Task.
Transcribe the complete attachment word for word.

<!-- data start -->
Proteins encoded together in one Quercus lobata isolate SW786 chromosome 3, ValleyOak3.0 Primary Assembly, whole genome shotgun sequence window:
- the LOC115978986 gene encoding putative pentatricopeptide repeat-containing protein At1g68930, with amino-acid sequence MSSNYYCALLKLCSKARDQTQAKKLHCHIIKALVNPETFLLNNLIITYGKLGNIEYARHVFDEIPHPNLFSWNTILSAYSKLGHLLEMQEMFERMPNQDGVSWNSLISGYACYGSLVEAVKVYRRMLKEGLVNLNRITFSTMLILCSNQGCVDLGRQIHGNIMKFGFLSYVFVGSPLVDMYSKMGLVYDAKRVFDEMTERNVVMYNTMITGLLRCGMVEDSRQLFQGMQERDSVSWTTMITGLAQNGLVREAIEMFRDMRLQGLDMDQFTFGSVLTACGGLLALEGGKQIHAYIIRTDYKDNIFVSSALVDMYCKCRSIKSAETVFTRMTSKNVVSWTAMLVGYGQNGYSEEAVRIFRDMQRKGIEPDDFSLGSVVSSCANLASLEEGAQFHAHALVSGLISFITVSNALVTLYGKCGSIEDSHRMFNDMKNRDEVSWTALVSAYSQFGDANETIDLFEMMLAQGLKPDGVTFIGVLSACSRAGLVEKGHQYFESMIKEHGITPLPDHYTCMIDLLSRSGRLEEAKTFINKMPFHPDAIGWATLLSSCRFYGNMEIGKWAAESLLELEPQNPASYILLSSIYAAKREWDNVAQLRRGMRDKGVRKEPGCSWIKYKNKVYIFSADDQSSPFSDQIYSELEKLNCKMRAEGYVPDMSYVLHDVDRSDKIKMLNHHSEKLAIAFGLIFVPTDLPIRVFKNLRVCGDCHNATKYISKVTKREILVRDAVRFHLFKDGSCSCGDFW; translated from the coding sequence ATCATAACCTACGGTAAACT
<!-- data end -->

Proteins encoded together in one Quercus lobata isolate SW786 chromosome 3, ValleyOak3.0 Primary Assembly, whole genome shotgun sequence window:
- the LOC115978986 gene encoding putative pentatricopeptide repeat-containing protein At1g68930, with amino-acid sequence MSSNYYCALLKLCSKARDQTQAKKLHCHIIKALVNPETFLLNNLIITYGKLGNIEYARHVFDEIPHPNLFSWNTILSAYSKLGHLLEMQEMFERMPNQDGVSWNSLISGYACYGSLVEAVKVYRRMLKEGLVNLNRITFSTMLILCSNQGCVDLGRQIHGNIMKFGFLSYVFVGSPLVDMYSKMGLVYDAKRVFDEMTERNVVMYNTMITGLLRCGMVEDSRQLFQGMQERDSVSWTTMITGLAQNGLVREAIEMFRDMRLQGLDMDQFTFGSVLTACGGLLALEGGKQIHAYIIRTDYKDNIFVSSALVDMYCKCRSIKSAETVFTRMTSKNVVSWTAMLVGYGQNGYSEEAVRIFRDMQRKGIEPDDFSLGSVVSSCANLASLEEGAQFHAHALVSGLISFITVSNALVTLYGKCGSIEDSHRMFNDMKNRDEVSWTALVSAYSQFGDANETIDLFEMMLAQGLKPDGVTFIGVLSACSRAGLVEKGHQYFESMIKEHGITPLPDHYTCMIDLLSRSGRLEEAKTFINKMPFHPDAIGWATLLSSCRFYGNMEIGKWAAESLLELEPQNPASYILLSSIYAAKREWDNVAQLRRGMRDKGVRKEPGCSWIKYKNKVYIFSADDQSSPFSDQIYSELEKLNCKMRAEGYVPDMSYVLHDVDRSDKIKMLNHHSEKLAIAFGLIFVPTDLPIRVFKNLRVCGDCHNATKYISKVTKREILVRDAVRFHLFKDGSCSCGDFW; translated from the coding sequence ATCATAACCTACGGTAAACT